We continue publishing set of articles about interesting technology areas and solutions we have implemented or encountered in our projects.
While working on multiple projects, most of them added a bit to our knowledge in building good custom installers. Let us share two methods that we widely use in our work.
Windows Installer Embedded UI
If you want your installer to be MSI package (Windows Installer package), but at the same time you would like to customize UI provided by commonly used tools like WiX toolset, you have an option: Windows Installer Embedded UI.
The approach is to build so-called “UI handler” code into MSI package. UI handler is a module which is responsible for all UI operations and acts as a bridge between user and Windows Installer engine. With this handler, you have full power to implement any UI you want.
Custom bootstrapper applications for MSI packages
Sometimes you need to do things beyond the limits supported by chosen installer engine/toolset. For example, you may want to install a set of packages in a sequence, but you want to do that with a nice user interface, so everything should look like you are installing one single package.
A number of projects we have done use approach of “bootstrapper” applications, which has all installation packages built in. They perform additional checks or ask for user input before actual installation starts. Thus, some packages can be skipped or installed according to user choice.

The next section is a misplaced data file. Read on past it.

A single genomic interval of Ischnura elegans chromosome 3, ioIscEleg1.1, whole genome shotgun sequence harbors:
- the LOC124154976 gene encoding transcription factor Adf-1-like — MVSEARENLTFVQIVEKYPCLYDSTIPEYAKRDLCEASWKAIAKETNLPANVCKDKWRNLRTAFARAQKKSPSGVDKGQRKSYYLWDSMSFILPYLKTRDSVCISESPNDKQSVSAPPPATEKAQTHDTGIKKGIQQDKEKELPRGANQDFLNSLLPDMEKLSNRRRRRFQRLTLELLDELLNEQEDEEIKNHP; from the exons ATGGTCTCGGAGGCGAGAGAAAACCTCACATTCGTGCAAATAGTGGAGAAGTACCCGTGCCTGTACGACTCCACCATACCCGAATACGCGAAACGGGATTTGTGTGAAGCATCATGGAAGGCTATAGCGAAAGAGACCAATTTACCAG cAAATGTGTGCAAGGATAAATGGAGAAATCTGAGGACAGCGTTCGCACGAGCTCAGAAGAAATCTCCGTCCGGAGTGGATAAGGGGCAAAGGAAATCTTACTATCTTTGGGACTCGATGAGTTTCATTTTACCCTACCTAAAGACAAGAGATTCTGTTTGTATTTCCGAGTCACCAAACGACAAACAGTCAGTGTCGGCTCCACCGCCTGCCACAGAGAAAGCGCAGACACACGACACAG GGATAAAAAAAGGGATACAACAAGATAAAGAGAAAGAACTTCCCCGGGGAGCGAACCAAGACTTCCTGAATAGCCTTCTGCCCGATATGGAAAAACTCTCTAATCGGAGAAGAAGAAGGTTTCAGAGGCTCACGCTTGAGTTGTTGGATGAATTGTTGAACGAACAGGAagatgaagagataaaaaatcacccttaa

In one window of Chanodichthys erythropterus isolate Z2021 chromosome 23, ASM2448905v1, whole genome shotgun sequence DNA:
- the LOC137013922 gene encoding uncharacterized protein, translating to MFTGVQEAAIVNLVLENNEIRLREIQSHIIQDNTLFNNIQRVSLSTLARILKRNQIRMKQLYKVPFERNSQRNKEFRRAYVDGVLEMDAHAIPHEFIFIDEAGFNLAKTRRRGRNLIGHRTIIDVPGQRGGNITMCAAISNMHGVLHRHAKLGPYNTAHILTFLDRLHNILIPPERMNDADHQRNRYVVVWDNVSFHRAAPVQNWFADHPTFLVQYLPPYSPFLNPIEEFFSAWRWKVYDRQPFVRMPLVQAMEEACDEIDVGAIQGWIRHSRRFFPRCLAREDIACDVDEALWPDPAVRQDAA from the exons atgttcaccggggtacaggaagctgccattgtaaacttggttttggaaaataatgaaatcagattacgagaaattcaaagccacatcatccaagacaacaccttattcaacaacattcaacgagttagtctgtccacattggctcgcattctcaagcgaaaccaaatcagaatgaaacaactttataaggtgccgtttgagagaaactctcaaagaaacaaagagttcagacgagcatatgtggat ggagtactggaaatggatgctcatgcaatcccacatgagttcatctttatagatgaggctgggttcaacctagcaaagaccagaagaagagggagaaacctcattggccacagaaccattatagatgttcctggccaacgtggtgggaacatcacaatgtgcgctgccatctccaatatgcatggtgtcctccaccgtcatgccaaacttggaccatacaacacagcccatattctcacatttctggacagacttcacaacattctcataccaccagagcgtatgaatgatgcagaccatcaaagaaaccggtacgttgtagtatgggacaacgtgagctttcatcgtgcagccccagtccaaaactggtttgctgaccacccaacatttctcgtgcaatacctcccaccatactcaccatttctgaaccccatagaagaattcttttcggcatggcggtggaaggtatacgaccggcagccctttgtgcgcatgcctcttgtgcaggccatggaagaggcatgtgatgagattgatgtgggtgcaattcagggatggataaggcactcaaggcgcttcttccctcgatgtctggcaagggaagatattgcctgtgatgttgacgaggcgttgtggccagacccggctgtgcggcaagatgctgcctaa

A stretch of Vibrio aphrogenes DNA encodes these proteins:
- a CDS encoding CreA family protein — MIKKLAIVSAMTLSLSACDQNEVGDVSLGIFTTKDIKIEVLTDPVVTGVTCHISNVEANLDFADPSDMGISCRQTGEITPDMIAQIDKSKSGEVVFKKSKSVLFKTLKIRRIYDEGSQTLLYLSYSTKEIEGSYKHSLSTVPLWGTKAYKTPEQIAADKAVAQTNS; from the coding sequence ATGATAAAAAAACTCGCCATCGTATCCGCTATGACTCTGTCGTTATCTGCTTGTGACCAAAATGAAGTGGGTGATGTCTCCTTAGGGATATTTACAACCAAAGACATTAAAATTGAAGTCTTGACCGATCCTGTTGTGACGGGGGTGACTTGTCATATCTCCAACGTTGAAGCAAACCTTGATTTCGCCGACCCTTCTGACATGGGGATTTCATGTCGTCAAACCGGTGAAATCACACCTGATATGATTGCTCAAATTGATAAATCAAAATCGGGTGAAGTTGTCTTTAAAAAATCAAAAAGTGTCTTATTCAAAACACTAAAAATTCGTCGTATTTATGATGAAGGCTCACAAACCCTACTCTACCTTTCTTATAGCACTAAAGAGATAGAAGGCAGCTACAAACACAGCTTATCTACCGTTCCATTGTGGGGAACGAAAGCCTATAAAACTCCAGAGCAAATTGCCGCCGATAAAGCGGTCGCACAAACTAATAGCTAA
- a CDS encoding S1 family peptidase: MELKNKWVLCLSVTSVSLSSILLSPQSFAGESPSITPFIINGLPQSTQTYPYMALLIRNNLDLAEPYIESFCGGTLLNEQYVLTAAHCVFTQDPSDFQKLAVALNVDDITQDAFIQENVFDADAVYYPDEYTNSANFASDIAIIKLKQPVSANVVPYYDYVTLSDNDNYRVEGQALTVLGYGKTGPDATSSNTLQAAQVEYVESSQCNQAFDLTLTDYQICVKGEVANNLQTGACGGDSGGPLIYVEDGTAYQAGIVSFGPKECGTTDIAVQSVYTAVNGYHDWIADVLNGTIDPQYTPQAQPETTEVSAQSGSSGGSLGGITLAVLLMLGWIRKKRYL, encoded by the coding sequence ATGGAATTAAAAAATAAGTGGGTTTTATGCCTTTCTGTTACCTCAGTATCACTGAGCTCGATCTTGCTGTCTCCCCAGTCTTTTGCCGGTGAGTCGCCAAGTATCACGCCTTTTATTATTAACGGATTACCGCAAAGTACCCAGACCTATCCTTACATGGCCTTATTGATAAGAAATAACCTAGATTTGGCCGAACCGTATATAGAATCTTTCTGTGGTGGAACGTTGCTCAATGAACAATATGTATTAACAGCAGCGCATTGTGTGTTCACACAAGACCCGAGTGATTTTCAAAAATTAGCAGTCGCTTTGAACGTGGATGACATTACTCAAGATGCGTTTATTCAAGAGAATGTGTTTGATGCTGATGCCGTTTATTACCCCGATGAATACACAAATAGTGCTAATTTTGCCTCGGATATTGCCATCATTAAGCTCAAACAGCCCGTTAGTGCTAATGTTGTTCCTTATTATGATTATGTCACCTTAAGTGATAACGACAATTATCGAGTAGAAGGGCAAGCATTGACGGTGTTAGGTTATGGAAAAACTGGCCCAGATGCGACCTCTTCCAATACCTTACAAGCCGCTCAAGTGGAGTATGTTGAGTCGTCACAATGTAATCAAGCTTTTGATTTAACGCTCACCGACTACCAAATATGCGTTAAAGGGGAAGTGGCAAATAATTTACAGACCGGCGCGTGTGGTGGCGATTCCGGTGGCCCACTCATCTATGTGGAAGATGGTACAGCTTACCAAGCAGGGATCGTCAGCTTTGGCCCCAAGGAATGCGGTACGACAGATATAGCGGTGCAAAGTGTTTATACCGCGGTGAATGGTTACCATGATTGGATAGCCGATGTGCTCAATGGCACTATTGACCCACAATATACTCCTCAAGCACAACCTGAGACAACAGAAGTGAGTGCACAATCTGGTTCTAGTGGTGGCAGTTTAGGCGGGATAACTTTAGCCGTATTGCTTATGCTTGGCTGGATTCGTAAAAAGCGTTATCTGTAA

The Windows Installer is a software component used for the installation, maintenance, and removal of software on modern Microsoft Windows systems. The installation information, and often the files themselves, are packaged in installation packages, loosely relational databases structured as COM Structured Storages and commonly known as “MSI files“, from their default file extension.
Bootstrapper – a generic installer that can be configured to detect and install redistributable components such as Windows Installer (.msi) files and executable programs. It is programmed through a set of XML manifests that specify the metadata to manage the installation of the component.
The bootstrapper first detects whether any of the prerequisites is already installed. If prerequisites are not installed, first the bootstrapper shows the license agreements. Second, after the end-user accepts the license agreements, the installation begins for the prerequisites. Otherwise, if all the prerequisites are detected, the bootstrapper just starts the application installer.